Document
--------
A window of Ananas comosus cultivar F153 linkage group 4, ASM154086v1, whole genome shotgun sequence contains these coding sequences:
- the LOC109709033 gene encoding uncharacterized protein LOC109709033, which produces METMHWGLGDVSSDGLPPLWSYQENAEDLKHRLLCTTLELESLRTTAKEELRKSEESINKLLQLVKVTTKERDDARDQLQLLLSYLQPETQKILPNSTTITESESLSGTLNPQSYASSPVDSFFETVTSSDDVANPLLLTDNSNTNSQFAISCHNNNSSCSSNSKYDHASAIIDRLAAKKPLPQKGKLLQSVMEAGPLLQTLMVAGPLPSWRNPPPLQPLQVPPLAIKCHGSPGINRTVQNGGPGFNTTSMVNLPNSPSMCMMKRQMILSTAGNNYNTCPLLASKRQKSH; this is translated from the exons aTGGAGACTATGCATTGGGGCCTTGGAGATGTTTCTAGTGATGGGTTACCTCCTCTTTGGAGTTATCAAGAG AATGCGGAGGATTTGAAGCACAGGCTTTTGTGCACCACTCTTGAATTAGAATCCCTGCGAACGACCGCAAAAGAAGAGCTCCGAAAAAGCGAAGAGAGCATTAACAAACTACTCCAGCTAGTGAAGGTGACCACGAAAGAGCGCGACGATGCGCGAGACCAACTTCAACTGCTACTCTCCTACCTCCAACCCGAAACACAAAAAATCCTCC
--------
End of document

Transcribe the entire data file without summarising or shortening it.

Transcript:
A window of Ananas comosus cultivar F153 linkage group 4, ASM154086v1, whole genome shotgun sequence contains these coding sequences:
- the LOC109709033 gene encoding uncharacterized protein LOC109709033, which produces METMHWGLGDVSSDGLPPLWSYQENAEDLKHRLLCTTLELESLRTTAKEELRKSEESINKLLQLVKVTTKERDDARDQLQLLLSYLQPETQKILPNSTTITESESLSGTLNPQSYASSPVDSFFETVTSSDDVANPLLLTDNSNTNSQFAISCHNNNSSCSSNSKYDHASAIIDRLAAKKPLPQKGKLLQSVMEAGPLLQTLMVAGPLPSWRNPPPLQPLQVPPLAIKCHGSPGINRTVQNGGPGFNTTSMVNLPNSPSMCMMKRQMILSTAGNNYNTCPLLASKRQKSH; this is translated from the exons aTGGAGACTATGCATTGGGGCCTTGGAGATGTTTCTAGTGATGGGTTACCTCCTCTTTGGAGTTATCAAGAG AATGCGGAGGATTTGAAGCACAGGCTTTTGTGCACCACTCTTGAATTAGAATCCCTGCGAACGACCGCAAAAGAAGAGCTCCGAAAAAGCGAAGAGAGCATTAACAAACTACTCCAGCTAGTGAAGGTGACCACGAAAGAGCGCGACGATGCGCGAGACCAACTTCAACTGCTACTCTCCTACCTCCAACCCGAAACACAAAAAATCCTCC